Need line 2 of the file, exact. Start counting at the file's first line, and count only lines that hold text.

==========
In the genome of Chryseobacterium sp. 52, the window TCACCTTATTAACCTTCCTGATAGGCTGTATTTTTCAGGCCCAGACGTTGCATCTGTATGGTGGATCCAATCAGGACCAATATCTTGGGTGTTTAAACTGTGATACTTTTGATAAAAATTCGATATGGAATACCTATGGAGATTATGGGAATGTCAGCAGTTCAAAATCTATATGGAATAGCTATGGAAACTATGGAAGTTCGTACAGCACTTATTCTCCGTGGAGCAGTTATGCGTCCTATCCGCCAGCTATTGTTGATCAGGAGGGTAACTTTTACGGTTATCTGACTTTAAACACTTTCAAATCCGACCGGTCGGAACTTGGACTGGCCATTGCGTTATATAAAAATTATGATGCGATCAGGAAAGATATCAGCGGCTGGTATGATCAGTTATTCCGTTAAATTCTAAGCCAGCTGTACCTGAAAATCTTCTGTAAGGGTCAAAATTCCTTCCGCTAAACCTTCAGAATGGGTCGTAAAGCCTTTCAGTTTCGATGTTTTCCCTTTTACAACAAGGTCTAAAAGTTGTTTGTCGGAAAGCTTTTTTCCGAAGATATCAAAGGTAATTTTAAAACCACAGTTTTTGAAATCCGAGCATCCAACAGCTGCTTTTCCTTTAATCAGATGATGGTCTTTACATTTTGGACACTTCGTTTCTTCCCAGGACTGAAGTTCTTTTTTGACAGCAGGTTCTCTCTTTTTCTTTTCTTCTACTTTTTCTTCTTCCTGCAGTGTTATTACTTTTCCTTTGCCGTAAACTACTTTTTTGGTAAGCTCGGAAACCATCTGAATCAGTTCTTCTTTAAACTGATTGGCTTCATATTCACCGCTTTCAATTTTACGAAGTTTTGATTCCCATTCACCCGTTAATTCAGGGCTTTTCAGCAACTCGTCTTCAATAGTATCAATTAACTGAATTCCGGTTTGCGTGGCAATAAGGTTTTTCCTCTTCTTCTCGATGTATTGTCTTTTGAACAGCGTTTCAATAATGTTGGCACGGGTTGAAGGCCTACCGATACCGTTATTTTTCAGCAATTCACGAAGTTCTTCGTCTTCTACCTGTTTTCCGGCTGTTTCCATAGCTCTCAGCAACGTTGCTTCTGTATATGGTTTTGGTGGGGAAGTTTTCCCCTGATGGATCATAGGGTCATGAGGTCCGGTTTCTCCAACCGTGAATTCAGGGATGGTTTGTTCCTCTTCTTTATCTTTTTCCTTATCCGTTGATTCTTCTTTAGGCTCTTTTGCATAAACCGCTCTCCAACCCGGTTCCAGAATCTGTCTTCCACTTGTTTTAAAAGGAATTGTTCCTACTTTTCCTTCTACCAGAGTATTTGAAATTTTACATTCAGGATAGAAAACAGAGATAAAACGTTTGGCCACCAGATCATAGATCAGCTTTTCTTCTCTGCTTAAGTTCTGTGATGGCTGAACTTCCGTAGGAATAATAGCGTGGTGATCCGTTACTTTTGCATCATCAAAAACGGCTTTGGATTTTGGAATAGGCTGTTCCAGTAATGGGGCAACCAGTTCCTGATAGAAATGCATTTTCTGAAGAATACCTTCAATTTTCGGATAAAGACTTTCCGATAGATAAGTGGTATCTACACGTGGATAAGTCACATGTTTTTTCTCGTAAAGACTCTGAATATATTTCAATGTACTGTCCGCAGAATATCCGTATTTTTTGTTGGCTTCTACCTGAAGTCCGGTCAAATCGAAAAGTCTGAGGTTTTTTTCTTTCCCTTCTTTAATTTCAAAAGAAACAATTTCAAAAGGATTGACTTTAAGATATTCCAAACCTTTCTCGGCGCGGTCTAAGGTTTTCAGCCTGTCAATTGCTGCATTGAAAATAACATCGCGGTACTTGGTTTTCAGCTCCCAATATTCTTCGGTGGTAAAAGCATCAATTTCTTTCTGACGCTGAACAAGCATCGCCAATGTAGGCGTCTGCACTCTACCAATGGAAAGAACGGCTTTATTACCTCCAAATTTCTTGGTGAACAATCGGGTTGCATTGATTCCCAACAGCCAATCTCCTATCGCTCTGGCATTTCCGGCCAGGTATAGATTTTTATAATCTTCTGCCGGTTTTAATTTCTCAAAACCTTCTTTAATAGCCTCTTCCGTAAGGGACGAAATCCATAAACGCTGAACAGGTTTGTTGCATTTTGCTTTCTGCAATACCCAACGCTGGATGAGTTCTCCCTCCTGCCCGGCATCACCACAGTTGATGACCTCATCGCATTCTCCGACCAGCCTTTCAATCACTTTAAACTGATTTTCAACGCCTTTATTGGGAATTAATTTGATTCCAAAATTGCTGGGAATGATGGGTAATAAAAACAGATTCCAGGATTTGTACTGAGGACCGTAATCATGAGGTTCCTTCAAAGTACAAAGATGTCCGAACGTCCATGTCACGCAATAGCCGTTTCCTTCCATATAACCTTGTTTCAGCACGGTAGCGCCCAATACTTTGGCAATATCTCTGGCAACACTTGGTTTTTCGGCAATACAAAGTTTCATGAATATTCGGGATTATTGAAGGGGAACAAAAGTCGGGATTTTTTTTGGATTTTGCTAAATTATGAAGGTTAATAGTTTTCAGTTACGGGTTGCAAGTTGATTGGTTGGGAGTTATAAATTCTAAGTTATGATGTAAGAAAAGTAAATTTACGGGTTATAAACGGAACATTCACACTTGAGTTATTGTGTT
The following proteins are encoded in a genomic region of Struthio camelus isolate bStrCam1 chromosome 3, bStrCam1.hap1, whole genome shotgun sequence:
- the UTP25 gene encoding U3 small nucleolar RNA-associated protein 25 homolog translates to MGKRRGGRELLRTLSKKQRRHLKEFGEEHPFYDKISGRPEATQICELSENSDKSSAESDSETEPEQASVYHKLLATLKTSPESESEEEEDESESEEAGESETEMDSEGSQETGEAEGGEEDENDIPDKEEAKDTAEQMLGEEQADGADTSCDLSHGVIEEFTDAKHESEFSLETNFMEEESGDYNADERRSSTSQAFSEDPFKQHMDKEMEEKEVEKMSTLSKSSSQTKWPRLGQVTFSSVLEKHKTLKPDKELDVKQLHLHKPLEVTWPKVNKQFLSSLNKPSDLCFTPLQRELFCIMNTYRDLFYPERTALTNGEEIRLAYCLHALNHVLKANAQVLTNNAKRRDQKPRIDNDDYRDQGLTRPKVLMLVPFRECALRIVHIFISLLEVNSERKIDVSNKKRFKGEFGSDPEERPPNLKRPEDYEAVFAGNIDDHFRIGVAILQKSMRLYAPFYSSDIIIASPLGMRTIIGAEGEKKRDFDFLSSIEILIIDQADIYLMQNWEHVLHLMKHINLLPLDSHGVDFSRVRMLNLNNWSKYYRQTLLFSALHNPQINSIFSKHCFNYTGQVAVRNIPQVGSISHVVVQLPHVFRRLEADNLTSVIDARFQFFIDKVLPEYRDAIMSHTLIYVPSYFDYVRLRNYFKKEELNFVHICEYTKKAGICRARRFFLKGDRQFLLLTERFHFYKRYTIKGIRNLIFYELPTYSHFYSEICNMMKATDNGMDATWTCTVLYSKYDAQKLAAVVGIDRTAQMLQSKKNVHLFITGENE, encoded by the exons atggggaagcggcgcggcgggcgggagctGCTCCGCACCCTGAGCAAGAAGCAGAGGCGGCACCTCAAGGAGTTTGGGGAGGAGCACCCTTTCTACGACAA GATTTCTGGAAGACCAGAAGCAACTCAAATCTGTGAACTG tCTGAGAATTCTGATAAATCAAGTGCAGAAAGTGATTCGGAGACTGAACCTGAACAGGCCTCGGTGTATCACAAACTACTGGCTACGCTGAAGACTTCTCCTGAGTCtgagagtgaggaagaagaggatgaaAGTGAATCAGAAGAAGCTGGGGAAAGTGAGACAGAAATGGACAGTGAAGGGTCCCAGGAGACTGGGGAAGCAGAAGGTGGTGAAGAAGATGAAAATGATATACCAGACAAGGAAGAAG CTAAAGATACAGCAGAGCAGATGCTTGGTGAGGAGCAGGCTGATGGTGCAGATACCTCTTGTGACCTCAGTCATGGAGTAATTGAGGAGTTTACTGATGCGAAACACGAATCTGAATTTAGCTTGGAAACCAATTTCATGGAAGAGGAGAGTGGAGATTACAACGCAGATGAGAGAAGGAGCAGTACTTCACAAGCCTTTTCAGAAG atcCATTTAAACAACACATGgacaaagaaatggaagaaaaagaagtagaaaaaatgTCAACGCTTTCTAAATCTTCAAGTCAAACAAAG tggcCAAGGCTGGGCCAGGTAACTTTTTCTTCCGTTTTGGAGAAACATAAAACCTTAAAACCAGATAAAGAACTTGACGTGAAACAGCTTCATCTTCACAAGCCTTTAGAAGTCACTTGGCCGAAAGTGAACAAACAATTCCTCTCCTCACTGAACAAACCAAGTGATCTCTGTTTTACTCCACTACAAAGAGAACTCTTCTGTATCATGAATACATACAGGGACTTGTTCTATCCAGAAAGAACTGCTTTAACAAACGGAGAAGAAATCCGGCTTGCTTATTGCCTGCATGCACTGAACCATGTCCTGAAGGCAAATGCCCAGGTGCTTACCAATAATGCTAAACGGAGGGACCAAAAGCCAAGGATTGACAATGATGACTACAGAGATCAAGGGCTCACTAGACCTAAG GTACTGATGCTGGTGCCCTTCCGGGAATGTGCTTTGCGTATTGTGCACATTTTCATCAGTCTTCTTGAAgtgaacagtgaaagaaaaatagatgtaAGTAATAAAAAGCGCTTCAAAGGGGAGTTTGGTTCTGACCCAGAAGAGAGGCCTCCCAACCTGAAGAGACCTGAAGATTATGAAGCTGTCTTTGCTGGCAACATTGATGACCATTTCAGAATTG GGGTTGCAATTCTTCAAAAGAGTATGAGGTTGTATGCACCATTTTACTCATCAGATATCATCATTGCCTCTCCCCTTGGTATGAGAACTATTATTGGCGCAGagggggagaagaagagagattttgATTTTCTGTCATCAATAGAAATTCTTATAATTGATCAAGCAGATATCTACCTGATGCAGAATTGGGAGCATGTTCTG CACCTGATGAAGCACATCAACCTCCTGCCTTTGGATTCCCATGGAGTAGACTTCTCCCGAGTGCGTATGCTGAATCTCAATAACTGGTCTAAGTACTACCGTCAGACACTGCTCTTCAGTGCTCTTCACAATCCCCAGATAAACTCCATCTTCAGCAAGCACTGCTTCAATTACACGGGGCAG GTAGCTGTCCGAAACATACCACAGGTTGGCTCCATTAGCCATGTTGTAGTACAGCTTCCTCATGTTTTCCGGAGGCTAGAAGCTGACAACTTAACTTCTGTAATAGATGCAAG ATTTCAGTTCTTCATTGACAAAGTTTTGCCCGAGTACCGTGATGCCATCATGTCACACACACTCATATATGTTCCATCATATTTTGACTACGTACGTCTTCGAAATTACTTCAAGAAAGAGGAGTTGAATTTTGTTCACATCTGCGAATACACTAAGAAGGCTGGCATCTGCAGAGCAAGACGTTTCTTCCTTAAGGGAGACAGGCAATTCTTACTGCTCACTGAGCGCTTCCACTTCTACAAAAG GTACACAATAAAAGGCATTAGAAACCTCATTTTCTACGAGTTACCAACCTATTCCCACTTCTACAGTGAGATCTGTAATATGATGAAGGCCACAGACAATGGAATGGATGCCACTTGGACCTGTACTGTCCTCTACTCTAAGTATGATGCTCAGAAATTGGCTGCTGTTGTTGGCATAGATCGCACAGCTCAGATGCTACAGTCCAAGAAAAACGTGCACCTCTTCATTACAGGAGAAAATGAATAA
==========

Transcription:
The following proteins are encoded in a genomic region of Struthio camelus isolate bStrCam1 chromosome 3, bStrCam1.hap1, whole genome shotgun sequence: